2. 4 out of 5

    Wanda

    3.5 stars I have made no secret of the fact that I struggle with Stephen Donaldson’s writing. This is the only series of his that I have made any connection with, and my relationship to it is turbulent. I’m not one of those people who needs to like the characters in order to like the book, but it helps if I care what happens to them. I reluctantly care about what happens to the main characters in the Gap series. Its like Donaldson took the Star Trek universe and turned it inside out. There is no P 3.5 stars I have made no secret of the fact that I struggle with Stephen Donaldson’s writing. This is the only series of his that I have made any connection with, and my relationship to it is turbulent. I’m not one of those people who needs to like the characters in order to like the book, but it helps if I care what happens to them. I reluctantly care about what happens to the main characters in the Gap series. Its like Donaldson took the Star Trek universe and turned it inside out. There is no Prime Directive, no Starfleet, no honourable oversight by basically good-intentioned people. Like in C.J. Cherryh’s Company Wars series, it is the giant corporation that controls space and with the United Mining Companies comes the shadowy director, also known as the Dragon, who seeks to control everything. In many ways, this is a bleaker, darker version of Cherryh’s idea of the megacorporation running outer space, like Glen Cook’s The Black Company running the universe. I had to order this volume through interlibrary loan, but I’ve got the remaining books from the local used book store, so finishing the series is a very likely proposition. Book number 316 in my Science Fiction & Fantasy reading project.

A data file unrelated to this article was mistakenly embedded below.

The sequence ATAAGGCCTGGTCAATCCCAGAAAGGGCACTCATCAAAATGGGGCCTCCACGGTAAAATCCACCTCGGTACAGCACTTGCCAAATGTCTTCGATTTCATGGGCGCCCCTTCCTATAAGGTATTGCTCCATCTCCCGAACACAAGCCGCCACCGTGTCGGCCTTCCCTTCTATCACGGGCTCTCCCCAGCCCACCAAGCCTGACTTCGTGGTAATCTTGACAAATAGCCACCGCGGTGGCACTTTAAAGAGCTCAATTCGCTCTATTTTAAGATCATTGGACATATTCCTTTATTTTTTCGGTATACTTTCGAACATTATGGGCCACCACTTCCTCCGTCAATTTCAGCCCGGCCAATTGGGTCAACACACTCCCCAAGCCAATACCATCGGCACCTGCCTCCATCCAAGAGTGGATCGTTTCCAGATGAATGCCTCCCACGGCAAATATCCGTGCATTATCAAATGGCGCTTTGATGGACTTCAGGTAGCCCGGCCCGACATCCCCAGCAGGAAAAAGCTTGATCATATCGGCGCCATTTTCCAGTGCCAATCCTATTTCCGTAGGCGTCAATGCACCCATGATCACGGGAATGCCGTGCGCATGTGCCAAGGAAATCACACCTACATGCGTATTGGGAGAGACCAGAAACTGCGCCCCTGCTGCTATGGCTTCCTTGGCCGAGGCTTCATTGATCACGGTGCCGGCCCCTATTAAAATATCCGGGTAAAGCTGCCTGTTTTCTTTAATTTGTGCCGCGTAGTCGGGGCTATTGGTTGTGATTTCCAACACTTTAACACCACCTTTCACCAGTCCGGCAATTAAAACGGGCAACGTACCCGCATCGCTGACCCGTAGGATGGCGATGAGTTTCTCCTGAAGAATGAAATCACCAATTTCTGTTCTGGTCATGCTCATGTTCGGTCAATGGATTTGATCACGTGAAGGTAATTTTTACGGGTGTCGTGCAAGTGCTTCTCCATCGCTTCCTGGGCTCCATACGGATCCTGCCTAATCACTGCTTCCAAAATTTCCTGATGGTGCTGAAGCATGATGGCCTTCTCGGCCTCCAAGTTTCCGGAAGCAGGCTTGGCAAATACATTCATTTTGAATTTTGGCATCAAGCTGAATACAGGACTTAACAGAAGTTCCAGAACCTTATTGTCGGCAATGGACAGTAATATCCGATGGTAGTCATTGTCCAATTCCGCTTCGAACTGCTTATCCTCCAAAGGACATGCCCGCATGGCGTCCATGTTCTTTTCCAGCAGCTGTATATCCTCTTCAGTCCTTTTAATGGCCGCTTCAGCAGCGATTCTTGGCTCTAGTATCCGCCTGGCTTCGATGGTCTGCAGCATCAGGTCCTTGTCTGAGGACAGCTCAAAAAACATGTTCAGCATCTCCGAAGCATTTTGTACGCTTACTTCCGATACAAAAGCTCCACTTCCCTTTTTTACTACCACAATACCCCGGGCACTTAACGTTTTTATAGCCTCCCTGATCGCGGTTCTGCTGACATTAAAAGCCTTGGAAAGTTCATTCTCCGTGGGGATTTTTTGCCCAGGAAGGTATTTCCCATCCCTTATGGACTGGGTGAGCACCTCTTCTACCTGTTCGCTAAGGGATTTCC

3. 4 out of 5

    Czilla